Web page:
Bahamas Power and Light (BPL) Chief Executive Officer Shevonn Cambridge said the power company will have to revisit is tariff rates to meet operational demands and pay off its debt.
The last tariff rate adjustment occurred in 2010, when the last Hubert Ingraham-led administration increased Bahamas Electricity Corporation (BEC) rates by about five percent, which increased the rate and total charge to customers for the first 800 units (kilowatt hours) of electricity to roughly 0.15 cents per unit use above the first 800 units to 0.1841 cents per unit.
“The fact that the government has had to refinance some of the debt shows that right now BPL is not standing on its own, but the potential is there and that potential can be achieved with any number of methods,” Cambridge said when asked about the strategy of BPL’s new board to pay of its legacy debt given the delayed rate reduction bond (RRB).
“We need to drive greater efficiency in our production, but to do that you need capital injection. And that’s one of the points that underpin the rate reduction bond, a part of it was to fund efficiency enhancement improvements. We need to revisit our tariff to ensure that it is sufficient to meet our requirements, that is to pay our bills and to fund future efficiency enhancement projects… There are any number of things. The key thing is, there is no one thing that’s the answer in this business.”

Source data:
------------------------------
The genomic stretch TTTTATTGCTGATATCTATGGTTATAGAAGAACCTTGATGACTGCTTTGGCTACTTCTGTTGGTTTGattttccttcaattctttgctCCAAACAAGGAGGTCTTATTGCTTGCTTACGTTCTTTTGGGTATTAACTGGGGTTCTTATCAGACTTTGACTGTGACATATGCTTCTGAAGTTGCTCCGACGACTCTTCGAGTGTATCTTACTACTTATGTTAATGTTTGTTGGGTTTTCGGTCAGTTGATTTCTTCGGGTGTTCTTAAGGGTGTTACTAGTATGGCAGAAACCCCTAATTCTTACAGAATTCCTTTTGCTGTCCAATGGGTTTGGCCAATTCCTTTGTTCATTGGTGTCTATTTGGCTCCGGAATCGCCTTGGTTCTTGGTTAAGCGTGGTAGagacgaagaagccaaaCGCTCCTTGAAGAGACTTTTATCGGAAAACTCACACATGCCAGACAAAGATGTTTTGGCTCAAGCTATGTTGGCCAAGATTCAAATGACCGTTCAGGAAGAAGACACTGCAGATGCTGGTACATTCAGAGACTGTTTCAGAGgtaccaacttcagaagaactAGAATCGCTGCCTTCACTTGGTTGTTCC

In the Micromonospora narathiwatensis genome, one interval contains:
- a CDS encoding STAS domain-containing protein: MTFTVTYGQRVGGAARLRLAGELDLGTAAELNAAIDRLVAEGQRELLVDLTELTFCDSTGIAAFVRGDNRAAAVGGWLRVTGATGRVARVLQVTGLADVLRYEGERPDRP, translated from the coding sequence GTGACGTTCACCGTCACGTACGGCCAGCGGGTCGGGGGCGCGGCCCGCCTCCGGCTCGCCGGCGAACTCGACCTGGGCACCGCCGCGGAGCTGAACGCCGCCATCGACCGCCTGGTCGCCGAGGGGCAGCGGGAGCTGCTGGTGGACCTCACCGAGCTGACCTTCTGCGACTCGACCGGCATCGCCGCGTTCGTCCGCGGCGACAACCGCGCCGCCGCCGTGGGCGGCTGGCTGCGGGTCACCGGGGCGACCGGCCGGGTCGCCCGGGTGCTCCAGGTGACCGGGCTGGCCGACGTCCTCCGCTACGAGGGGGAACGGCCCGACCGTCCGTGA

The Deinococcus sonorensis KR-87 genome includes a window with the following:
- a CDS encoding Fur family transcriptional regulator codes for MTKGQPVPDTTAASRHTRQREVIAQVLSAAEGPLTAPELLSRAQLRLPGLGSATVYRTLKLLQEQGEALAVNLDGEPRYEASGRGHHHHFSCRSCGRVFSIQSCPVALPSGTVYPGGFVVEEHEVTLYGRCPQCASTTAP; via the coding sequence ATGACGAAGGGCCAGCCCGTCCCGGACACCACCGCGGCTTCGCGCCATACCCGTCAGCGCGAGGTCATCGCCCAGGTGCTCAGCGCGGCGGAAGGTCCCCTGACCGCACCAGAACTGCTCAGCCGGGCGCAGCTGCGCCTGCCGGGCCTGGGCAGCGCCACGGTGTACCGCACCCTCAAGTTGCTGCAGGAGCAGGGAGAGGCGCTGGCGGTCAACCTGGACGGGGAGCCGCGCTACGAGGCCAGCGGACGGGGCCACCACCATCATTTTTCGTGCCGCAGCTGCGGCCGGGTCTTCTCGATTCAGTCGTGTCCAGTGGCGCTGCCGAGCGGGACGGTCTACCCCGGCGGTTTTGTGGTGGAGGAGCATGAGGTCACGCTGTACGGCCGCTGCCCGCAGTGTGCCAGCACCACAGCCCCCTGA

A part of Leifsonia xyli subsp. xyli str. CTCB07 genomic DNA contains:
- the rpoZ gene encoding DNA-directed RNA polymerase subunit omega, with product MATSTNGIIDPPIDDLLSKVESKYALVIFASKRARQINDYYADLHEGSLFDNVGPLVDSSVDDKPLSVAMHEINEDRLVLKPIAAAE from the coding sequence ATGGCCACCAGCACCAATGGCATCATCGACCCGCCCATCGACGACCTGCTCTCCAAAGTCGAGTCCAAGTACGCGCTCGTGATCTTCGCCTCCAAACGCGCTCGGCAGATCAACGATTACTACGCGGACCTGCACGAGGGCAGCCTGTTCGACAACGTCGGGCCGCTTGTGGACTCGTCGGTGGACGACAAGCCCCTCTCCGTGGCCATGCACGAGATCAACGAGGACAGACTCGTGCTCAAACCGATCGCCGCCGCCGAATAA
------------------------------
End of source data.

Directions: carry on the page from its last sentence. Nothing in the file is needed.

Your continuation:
Last year, the Caribbean Electric Utility Services Corporation (CARILEC) found that BPL was among the least expensive power utilities in the region, based on tariff structure, among other factors.
Last year, the Utilities Regulation and Competition Authority (URCA) said it would conduct a tariff review of public electricity suppliers (PES), with a goal to structure the electricity sector in a way that protects the interest of consumers, while also covering the operating, maintenance and investment costs of suppliers.
Former BPL Chairman Dr. Donovan Moxey said last year that despite the review being conducted by URCA, BPL had no plans at the time to increase its tariff rate.
BPL was seeking to pay off roughly $300 million in legacy debt through a $535 million RRB, that was delayed several times due to the COVID-19 pandemic.
The Davis administration shelved the RRB while professional services firm Deloitte completes a rapid assessment of the bond and hedge strategy.
Last week, Guardian Business revealed that the government in January this year refinanced the $246 million bridge loan facility it assumed responsibility for in 2020 to cover BPL’s legacy debt.
The bridge loan facility was refinanced at a lower amount of $171.8 million, set to mature in five years.